Scientist: Companies can replicate domestic success on the continent
Chinese enterprises are prepared to help push forward Africa's ambition to industrialize while also conserving the continent's environment, according to a top UN scientist.
"They are ready when Africa is ready," said Liu Jian, chief scientist at the UN Environment Program.
He was speaking after the third United Nations Environment Assembly in Nairobi, the Kenyan capital, in December, which saw a notable increase in Chinese delegations.
"Chinese firms have made meaningful gains over the past decade after Beijing's directive to prioritize green sectors," Liu said. "These firms can therefore draw on their experience and replicate their successes in Africa to make a significant impact."
He attributed the enterprises' achievements back home to their increased awareness of environmental protection, a sense of global citizenship and government encouragement to develop sustainable green businesses.
Li Fengting, deputy dean of the Tongji Institute of Environment for Sustainable Development, based in Shanghai, agreed.
"In the past five years, the Chinese government has implemented strict energy and environmental laws to guide local authorities," he said. "Environmental protection has become a priority. More companies have been forced to promote efficiency in their production, which will lead to sustainable development in society."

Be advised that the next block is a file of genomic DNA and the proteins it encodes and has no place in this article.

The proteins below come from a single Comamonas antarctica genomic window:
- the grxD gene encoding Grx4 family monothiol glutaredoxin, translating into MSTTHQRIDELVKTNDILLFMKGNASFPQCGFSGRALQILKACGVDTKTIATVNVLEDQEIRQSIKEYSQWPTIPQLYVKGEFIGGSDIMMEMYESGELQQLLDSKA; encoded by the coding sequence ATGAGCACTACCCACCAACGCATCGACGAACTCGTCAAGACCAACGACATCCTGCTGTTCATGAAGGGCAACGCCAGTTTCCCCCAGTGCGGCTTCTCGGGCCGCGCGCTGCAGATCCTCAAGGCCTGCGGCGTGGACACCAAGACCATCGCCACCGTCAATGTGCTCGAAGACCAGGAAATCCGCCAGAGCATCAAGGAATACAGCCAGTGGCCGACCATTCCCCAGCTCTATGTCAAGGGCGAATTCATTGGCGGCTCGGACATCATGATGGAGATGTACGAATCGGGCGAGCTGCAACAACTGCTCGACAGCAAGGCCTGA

As an ardent believer in forging closer links between academia and the private sector, Li said exchanges between Chinese and African institutions of higher education will guide companies in making informed investments that promote the green economy in Africa.
"Capacity-building programs can be developed to benefit both Chinese investors and investment destinations on the continent," he said.
Liu with the UNEP said Africa's energy sector was the first to receive Chinese investment, followed by water resources, an area close to Li's heart. The scholar has spearheaded water treatment projects in 10 countries, including Ethiopia and Kenya.
During the UN assembly in December, Chinese enterprises presented their capabilities in big data analysis for air and water quality monitoring, while experts also underscored the opportunities of data analysis with high-performance computing, or HPC.
"The challenge in Africa is not only the acquisition of HPC, but also more importantly the increase of bandwidths," said Francis Ochieng, a postgraduate student and researcher at the University of Nottingham Ningbo in eastern China.
He said South Africa has the only operational HPC on the continent, which presents an enormous opportunity for Chinese companies to deploy the technology in critical areas of energy, water, transport, health and climate.
Yet although Li said he believes Africa is ready for and in need of such technology to boost its growth trajectory, he added that reforms are needed to further improve the investment environment, especially for Chinese enterprises.
"China underwent radical reforms three decades ago as it was opening-up. Africa can replicate this success, too," he said.